The Trampled Conundrum

You’re living in a block of flats directly opposite another block of flats. You’re making dinner and watching the kettle boil. Remarkably it takes a longer amount of time than it would normally, so upon looking out the window you become distracted by the saga of allegedly unconnected motion displayed in the opposite building. Simultaneously as a woman is rocking a baby, a woman above her closes the curtains in a state of half-undress, a man to the left of her sets a dinner table with a flowery apron on, and a couple a few floors down snuggle watching what looks to be an explosion filled Michael-Bay-feature. The kettle clicks at 96 degrees Celsius.

Or. You’re at a concert surrounded in swaying, bouncing bodies so thoroughly you can’t move at your own will, instead moving to the will and rhythm of those around you. Were the doors to lock and the stage to burst into flames you would trample people, they would trample you and you would all die.

Or. You’re sitting with friends at home, one of whom loves listening to the radio. It’s late and the news is playing in the tones of a stern voiced woman. She announces to you that your government is voting upon the principle that bombing people might create peace in their country halfway across the world. Disgustedly you and your logical friends wait to learn that they are going to do it and wholeheartedly think it will work.


Just when a minimum wage paid life in a job no one could truly enjoy, but must dolefully find some worth and hilarity in to remain sane, starts to become an unbearable monotony something happens. You’ve had it before; it’s that feeling that you get when some aspect of the cosmos or symbiosis is revealed to you for the first time. The something that happens triggers it. Something similar to the scenarios given.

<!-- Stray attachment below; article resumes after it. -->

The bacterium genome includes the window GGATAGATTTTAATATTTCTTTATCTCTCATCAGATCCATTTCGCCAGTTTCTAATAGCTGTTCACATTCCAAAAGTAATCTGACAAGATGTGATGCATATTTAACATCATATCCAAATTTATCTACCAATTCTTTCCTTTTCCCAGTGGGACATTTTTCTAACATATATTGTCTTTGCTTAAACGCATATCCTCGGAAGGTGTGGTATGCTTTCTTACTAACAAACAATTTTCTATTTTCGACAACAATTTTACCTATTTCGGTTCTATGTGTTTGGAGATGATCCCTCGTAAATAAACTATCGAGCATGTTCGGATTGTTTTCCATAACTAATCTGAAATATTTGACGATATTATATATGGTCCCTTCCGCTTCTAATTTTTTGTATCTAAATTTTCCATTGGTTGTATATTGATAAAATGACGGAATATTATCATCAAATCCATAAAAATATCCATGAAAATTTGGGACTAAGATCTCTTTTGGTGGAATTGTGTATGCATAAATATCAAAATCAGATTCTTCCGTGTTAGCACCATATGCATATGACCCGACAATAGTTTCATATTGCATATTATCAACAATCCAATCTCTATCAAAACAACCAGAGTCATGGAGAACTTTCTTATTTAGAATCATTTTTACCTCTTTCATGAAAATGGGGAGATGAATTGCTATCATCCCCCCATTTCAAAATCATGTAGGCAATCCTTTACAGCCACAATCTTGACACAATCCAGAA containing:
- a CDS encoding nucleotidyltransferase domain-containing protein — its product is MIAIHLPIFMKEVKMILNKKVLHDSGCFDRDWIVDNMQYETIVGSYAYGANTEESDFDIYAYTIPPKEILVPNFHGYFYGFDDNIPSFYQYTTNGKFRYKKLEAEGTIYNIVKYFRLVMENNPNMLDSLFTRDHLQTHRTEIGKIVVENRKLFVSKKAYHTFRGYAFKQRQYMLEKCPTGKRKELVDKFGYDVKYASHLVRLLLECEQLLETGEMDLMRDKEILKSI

Most describe it as an understanding of your insignificance. There’s a feeling of being very small in a large world. Alternatively, of being very connected to something so large that your mind is incapable of describing it in meticulous enough a fashion that the resulting presentation is comprehensive. Distinctly put- we are all made of star dust.

Or star fart.


There is less expectation for greatness when you realise it’s like a star took in nutrients and shat out what it didn’t need, and that our world is made from that. These are the atoms that make everything- everything else and ourselves.

There’s a circle of life and a circle of the infinitesimally small. Rather than make you an insignificant part of something large or just another cog in the machine, you are more the singular event in a time-line that if it were replayed with the same external inputs would still have a different yet common result. Special in singularity and still entirely boring in familiarity.


Feeling so much connected with everything else and yet ineffective in size can be overwhelming. That the hugeness of the universe can take your life and turn it entirely on its head in no time at all. At the same time the connection doesn’t run in the counter direction and you are unable to do a hell of a lot to give the universe what-for.

That feeling that the something happening gives you can be enlightening and wholesome. If you are in a darker state of mind it may lead instead to this, the trampled conundrum.


How do you help? Can you? If you can…
Do you even want to? Would the universe help you? Have you the compassion to transcend the need to always get something in return?

Or can you not even get to those questions? Instead left stuck in awe at devastating enormity, while monotony gives way to exhaustion.


About oreoanonymous

A drop-out marine biology student from Scotland. Certainly some cursing will be bandied about.
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